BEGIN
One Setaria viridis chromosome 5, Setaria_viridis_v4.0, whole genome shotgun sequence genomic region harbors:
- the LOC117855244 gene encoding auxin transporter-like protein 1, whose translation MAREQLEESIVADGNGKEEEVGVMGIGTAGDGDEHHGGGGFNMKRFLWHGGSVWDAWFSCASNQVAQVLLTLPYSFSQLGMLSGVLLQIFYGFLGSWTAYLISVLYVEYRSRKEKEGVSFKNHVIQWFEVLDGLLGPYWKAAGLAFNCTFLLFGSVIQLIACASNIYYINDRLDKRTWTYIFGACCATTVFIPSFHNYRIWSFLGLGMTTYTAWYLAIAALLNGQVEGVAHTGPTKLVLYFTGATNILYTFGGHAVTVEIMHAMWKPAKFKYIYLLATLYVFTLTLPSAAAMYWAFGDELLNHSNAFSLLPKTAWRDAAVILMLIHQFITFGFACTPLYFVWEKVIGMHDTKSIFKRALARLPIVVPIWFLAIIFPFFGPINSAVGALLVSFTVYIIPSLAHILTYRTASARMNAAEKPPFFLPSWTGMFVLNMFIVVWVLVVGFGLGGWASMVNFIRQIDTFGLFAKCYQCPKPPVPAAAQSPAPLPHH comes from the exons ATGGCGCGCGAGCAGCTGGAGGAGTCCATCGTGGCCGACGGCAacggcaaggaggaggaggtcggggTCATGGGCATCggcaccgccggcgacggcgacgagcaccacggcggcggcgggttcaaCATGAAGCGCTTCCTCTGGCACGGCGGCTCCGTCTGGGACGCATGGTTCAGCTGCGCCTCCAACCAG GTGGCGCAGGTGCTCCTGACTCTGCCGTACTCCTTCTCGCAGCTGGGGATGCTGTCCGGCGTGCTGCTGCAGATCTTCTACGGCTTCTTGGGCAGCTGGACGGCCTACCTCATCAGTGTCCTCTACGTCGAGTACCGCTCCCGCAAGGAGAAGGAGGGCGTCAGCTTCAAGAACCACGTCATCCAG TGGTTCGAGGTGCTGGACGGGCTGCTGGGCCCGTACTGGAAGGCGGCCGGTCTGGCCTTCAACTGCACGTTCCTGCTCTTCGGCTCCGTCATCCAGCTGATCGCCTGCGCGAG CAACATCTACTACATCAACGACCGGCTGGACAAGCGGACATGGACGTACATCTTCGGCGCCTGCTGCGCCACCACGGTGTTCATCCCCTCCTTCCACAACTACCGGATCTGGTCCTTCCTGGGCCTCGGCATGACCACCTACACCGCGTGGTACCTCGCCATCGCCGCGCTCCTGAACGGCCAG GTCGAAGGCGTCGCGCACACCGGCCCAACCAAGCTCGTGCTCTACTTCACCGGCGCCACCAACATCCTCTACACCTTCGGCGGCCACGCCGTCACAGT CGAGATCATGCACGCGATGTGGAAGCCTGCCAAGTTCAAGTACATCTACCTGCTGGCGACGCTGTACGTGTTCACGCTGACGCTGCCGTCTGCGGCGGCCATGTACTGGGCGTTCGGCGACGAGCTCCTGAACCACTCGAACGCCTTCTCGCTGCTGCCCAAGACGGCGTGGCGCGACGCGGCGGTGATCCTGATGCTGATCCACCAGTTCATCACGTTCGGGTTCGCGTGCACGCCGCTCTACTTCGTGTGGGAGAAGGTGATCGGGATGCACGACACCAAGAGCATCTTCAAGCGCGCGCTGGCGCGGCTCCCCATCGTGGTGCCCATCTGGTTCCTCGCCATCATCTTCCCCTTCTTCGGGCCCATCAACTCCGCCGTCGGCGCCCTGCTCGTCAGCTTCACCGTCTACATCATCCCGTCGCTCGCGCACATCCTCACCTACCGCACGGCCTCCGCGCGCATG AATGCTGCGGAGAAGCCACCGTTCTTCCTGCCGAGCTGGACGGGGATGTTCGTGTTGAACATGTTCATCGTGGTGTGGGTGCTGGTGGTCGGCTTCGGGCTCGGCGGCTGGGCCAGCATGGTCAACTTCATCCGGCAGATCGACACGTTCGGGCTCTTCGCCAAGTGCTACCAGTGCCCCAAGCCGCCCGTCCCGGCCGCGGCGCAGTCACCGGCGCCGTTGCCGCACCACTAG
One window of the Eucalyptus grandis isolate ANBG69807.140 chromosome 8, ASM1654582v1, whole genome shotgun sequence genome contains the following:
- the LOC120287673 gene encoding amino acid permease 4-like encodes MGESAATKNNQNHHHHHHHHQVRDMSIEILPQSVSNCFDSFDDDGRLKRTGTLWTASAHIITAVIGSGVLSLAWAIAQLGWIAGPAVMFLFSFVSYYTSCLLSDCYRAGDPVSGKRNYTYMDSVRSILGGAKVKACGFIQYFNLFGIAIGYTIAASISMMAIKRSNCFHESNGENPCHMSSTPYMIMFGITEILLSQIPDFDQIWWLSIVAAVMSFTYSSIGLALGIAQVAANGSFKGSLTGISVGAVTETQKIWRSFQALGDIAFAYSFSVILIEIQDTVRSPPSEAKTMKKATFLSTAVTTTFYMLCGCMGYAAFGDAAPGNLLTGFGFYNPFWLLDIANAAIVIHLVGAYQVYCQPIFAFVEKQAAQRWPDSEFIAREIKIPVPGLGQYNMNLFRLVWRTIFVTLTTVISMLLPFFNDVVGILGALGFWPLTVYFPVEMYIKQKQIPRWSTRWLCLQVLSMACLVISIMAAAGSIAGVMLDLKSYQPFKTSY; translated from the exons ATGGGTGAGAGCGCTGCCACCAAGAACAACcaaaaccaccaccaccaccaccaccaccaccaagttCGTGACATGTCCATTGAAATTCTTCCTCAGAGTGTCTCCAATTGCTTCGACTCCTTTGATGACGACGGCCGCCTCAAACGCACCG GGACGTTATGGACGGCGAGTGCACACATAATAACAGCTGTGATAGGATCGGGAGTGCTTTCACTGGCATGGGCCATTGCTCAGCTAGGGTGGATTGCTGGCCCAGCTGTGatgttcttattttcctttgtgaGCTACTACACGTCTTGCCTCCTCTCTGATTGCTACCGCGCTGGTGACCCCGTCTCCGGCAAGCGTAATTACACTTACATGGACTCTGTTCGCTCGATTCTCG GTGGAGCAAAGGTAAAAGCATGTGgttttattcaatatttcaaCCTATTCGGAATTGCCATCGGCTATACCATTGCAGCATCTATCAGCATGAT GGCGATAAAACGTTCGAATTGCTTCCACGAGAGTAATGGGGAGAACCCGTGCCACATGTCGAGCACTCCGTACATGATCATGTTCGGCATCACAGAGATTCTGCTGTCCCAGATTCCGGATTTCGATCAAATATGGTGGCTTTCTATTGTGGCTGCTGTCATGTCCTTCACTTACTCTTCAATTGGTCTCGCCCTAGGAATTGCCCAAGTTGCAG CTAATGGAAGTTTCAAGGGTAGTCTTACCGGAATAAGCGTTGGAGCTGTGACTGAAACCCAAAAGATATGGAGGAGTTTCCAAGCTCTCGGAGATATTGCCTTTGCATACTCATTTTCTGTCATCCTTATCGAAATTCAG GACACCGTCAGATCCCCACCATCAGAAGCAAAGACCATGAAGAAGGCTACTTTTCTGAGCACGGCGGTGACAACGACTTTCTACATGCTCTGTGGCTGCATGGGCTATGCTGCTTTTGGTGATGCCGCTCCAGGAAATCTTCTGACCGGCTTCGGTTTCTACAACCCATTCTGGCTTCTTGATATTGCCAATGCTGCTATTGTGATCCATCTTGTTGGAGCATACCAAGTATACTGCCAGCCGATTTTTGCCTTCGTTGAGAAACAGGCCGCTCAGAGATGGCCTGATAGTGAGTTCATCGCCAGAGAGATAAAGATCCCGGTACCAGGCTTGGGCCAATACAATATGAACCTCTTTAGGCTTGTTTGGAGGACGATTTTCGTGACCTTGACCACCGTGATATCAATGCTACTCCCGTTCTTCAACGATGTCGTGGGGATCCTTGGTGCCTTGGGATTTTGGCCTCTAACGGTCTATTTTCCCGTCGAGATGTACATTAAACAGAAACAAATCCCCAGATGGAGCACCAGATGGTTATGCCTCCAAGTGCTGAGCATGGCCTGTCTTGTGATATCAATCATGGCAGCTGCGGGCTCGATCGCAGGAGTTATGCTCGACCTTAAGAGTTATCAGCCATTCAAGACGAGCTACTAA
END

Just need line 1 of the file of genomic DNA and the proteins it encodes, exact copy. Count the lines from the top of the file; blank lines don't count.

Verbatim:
One Setaria viridis chromosome 5, Setaria_viridis_v4.0, whole genome shotgun sequence genomic region harbors: